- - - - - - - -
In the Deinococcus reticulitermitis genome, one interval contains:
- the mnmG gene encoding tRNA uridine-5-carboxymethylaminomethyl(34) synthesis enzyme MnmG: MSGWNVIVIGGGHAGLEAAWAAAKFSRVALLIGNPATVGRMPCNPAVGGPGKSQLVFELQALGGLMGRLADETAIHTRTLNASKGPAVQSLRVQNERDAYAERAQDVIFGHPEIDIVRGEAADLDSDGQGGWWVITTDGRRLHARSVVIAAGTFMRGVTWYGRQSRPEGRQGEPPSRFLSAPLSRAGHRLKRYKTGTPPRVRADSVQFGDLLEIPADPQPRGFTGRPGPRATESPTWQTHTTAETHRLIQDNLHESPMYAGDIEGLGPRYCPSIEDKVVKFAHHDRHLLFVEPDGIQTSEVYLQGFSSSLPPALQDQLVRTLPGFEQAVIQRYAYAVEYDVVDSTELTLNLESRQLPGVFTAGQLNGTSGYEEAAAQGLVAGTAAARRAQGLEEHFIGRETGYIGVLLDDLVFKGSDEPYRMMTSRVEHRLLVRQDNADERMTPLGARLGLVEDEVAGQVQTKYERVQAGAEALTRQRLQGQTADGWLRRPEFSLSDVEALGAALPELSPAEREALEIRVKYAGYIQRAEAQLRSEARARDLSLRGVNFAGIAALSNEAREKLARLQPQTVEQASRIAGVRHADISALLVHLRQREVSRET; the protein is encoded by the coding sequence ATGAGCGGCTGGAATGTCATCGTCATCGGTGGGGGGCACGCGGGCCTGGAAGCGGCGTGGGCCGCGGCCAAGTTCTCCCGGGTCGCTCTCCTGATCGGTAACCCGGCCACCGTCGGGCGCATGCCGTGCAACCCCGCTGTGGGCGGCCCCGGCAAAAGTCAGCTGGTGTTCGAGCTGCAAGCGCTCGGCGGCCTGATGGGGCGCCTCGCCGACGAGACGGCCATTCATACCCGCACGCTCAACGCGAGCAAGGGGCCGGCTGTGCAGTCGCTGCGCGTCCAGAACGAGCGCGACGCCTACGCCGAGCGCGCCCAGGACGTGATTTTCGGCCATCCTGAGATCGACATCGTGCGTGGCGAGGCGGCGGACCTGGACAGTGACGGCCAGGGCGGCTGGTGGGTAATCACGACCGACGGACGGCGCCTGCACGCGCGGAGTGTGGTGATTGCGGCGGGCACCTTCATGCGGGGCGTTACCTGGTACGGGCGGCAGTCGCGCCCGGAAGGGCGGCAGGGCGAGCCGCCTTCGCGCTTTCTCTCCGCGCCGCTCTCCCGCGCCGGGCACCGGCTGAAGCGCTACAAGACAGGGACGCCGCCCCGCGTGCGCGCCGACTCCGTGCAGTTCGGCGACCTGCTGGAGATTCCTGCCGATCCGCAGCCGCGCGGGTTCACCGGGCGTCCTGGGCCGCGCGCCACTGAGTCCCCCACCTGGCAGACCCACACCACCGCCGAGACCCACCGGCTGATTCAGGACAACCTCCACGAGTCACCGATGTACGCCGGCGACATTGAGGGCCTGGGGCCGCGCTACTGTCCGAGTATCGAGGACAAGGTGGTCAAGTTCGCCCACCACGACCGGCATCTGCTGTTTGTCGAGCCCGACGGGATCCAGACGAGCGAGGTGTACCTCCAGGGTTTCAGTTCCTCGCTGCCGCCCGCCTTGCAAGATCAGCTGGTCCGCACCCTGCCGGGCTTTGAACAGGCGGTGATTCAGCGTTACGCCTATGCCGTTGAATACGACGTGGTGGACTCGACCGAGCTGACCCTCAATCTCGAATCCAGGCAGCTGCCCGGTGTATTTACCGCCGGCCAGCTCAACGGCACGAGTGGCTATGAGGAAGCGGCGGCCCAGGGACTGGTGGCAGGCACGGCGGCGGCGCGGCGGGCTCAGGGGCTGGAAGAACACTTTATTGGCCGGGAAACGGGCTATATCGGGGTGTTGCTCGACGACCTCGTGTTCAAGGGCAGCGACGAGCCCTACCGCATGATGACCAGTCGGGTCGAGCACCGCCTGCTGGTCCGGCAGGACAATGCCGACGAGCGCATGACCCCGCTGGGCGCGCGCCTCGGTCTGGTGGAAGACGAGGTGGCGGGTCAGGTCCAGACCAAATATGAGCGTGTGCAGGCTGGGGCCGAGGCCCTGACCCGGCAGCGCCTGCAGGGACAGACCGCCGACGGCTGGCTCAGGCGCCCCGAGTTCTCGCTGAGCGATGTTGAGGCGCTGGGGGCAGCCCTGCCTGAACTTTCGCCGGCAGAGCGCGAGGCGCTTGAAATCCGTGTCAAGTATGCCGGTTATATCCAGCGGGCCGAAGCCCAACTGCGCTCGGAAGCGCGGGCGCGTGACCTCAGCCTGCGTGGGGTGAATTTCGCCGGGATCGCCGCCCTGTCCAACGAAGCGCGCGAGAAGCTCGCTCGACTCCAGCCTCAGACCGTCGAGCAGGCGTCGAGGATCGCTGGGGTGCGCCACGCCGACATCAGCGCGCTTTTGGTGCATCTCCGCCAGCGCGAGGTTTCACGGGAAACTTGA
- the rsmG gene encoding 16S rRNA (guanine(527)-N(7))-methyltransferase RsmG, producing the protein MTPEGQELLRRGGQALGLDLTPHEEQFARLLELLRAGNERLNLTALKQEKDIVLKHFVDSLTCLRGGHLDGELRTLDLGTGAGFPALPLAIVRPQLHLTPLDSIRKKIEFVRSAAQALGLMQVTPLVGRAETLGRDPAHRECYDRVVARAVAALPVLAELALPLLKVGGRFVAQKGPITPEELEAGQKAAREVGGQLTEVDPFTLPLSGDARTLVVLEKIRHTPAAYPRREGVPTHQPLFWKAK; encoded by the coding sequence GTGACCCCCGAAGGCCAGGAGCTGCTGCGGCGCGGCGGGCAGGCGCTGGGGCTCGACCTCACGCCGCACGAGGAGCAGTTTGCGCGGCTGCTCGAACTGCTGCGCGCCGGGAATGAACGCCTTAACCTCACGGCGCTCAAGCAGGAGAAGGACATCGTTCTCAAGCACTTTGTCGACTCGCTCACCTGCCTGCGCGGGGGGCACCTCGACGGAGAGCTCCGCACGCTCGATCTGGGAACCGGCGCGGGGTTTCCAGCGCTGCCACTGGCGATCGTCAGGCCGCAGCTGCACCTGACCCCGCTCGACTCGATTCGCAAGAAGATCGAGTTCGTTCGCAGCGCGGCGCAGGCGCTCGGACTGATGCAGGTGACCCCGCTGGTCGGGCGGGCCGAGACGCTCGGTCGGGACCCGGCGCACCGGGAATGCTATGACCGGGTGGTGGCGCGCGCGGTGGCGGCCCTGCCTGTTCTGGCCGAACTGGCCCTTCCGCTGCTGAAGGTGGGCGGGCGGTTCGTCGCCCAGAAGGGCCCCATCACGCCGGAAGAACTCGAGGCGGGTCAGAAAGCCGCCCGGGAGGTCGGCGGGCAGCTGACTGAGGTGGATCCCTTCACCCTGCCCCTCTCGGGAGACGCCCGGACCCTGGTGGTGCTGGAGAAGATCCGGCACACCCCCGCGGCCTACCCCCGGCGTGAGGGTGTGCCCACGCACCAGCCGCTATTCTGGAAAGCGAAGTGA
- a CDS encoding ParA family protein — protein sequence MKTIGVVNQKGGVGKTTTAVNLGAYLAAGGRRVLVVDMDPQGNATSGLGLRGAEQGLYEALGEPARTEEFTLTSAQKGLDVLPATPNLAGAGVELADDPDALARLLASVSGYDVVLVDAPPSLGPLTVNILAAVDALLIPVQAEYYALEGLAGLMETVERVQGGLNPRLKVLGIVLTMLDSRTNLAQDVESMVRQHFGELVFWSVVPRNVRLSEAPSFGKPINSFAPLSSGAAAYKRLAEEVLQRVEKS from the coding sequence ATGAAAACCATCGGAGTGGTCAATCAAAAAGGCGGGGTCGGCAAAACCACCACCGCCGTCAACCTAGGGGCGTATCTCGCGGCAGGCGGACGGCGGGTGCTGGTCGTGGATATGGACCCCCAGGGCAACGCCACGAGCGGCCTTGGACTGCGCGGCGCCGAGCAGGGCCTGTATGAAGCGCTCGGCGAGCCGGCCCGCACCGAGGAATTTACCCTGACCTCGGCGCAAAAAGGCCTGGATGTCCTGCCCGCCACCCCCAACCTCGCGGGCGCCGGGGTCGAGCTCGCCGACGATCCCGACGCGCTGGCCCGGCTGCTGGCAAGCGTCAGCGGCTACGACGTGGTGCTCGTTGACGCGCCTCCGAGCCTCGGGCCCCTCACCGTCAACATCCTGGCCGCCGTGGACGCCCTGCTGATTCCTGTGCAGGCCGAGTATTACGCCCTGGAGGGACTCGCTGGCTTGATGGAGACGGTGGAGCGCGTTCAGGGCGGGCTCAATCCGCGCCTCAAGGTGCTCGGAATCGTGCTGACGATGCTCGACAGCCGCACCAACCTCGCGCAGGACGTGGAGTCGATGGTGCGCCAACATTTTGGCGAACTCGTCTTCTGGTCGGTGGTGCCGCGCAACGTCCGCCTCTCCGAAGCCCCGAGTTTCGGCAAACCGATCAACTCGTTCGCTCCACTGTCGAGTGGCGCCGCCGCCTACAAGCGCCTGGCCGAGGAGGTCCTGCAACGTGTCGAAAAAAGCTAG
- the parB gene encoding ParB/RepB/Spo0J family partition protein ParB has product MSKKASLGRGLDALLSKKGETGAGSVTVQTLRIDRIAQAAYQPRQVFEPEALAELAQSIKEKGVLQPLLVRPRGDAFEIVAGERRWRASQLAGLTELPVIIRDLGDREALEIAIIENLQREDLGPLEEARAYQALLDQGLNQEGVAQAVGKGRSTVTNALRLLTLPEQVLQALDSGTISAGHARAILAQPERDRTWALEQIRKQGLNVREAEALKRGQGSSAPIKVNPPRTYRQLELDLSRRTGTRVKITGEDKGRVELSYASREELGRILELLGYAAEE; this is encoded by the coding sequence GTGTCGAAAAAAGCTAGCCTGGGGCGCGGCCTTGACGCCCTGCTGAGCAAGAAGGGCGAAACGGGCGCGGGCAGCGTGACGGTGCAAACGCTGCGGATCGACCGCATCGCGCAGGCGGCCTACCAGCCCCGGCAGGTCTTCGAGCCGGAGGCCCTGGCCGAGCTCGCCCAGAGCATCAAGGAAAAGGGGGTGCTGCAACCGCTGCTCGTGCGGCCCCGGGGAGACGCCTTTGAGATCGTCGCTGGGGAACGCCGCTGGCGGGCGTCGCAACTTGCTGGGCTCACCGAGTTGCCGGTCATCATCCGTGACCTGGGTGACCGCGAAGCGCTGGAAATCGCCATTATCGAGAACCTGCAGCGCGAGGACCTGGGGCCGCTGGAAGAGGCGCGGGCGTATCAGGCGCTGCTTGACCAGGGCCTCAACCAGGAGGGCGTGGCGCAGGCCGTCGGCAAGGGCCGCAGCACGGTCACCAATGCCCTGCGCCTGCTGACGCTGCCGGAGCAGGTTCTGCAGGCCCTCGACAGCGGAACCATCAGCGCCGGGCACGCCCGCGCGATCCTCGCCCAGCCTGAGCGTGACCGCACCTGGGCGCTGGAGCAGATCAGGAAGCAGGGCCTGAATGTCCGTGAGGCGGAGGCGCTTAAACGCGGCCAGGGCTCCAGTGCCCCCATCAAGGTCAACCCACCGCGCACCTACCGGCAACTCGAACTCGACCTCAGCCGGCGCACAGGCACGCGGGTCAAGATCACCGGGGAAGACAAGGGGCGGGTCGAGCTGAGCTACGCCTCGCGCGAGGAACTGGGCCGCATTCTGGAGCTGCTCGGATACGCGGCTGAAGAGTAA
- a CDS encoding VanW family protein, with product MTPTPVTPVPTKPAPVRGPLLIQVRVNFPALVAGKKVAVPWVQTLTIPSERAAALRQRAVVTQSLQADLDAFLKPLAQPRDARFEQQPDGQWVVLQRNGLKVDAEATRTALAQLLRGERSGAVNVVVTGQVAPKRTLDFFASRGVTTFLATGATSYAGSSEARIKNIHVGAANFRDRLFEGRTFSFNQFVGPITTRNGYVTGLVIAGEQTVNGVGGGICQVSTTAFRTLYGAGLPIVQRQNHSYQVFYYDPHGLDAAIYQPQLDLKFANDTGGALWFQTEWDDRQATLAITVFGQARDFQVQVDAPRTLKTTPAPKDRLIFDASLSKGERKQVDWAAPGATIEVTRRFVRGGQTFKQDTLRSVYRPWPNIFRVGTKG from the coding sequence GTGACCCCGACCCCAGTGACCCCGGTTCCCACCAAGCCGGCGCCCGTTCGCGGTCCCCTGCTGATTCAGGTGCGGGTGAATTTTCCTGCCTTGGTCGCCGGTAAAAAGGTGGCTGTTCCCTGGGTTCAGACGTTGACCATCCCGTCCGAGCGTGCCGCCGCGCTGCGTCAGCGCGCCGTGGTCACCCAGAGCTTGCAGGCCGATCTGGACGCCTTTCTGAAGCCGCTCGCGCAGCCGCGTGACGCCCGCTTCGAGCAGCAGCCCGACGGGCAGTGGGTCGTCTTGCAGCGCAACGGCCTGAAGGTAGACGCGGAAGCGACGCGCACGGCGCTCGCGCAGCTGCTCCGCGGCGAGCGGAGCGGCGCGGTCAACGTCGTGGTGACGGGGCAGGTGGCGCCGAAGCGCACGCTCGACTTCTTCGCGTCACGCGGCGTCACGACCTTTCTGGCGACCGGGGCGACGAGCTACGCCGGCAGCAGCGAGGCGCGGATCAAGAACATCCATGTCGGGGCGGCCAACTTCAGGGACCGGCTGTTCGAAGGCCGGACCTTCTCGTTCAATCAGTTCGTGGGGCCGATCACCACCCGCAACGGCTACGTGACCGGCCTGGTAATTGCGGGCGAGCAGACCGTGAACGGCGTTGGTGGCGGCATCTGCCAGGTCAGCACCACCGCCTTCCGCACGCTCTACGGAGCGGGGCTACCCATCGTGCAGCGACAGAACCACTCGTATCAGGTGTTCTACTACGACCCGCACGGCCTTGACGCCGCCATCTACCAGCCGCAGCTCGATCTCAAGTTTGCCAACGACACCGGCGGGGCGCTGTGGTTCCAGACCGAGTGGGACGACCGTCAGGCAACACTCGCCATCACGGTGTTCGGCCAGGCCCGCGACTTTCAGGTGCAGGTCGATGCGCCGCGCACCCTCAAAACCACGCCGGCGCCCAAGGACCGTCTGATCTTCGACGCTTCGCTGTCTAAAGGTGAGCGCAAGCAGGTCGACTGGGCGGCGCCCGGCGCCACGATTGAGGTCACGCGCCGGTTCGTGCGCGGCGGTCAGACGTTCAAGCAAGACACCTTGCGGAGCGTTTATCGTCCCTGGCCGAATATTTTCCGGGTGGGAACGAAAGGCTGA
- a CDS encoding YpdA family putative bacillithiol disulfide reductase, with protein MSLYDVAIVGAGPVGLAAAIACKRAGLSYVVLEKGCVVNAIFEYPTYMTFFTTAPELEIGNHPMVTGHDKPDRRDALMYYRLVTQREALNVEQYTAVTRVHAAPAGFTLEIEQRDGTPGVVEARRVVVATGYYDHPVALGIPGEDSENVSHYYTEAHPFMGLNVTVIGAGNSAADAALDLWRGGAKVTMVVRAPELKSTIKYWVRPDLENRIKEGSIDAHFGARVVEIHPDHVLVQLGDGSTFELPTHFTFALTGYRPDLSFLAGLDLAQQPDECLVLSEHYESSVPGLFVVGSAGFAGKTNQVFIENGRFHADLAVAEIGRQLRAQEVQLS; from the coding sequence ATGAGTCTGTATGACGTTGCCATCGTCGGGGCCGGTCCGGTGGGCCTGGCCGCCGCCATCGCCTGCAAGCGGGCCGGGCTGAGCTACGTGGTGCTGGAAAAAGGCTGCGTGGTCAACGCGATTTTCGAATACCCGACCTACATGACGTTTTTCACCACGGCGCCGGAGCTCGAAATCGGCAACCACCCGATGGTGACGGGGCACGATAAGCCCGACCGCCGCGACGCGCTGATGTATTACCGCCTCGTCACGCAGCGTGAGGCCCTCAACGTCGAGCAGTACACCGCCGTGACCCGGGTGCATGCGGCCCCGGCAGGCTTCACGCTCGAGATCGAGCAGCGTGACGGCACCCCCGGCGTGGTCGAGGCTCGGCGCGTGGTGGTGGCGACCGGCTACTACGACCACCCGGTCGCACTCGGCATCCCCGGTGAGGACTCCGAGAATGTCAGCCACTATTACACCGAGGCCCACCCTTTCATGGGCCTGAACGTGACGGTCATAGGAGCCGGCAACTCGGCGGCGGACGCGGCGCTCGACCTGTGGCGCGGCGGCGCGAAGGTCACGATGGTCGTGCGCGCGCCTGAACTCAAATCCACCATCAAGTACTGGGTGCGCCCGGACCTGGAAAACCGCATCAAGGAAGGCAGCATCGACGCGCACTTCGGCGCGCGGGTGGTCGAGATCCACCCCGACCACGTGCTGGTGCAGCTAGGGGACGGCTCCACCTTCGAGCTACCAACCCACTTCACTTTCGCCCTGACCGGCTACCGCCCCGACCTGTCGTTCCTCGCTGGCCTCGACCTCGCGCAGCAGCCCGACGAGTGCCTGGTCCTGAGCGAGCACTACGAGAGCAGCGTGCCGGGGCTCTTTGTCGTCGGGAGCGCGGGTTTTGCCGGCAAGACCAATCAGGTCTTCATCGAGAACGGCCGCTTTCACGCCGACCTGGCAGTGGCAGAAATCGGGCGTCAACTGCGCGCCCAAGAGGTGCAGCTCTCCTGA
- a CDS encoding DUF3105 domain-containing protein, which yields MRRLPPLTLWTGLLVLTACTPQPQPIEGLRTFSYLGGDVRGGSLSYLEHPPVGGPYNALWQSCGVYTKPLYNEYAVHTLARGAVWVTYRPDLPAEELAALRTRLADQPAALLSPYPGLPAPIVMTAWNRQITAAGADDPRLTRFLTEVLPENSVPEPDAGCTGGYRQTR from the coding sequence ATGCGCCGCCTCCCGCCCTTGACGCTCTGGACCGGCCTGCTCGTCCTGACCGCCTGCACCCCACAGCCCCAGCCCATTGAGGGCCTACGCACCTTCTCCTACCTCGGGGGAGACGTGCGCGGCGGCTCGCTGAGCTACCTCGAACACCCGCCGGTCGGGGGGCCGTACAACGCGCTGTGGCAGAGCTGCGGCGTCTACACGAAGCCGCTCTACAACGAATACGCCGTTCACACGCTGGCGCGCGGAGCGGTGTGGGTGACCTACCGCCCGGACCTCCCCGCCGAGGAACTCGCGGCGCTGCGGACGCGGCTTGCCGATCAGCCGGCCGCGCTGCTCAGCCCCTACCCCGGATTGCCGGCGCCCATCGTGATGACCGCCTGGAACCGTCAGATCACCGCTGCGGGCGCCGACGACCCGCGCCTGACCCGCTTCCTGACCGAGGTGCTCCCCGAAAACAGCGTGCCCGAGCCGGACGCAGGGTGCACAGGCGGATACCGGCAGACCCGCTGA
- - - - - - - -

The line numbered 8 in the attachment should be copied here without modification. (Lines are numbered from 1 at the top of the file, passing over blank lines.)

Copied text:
- a CDS encoding DUF3105 domain-containing protein, which yields MRRLPPLTLWTGLLVLTACTPQPQPIEGLRTFSYLGGDVRGGSLSYLEHPPVGGPYNALWQSCGVYTKPLYNEYAVHTLARGAVWVTYRPDLPAEELAALRTRLADQPAALLSPYPGLPAPIVMTAWNRQITAAGADDPRLTRFLTEVLPENSVPEPDAGCTGGYRQTR from the coding sequence ATGCGCCGCCTCCCGCCCTTGACGCTCTGGACCGGCCTGCTCGTCCTGACCGCCTGCACCCCACAGCCCCAGCCCATTGAGGGCCTACGCACCTTCTCCTACCTCGGGGGAGACGTGCGCGGCGGCTCGCTGAGCTACCTCGAACACCCGCCGGTCGGGGGGCCGTACAACGCGCTGTGGCAGAGCTGCGGCGTCTACACGAAGCCGCTCTACAACGAATACGCCGTTCACACGCTGGCGCGCGGAGCGGTGTGGGTGACCTACCGCCCGGACCTCCCCGCCGAGGAACTCGCGGCGCTGCGGACGCGGCTTGCCGATCAGCCGGCCGCGCTGCTCAGCCCCTACCCCGGATTGCCGGCGCCCATCGTGATGACCGCCTGGAACCGTCAGATCACCGCTGCGGGCGCCGACGACCCGCGCCTGACCCGCTTCCTGACCGAGGTGCTCCCCGAAAACAGCGTGCCCGAGCCGGACGCAGGGTGCACAGGCGGATACCGGCAGACCCGCTGA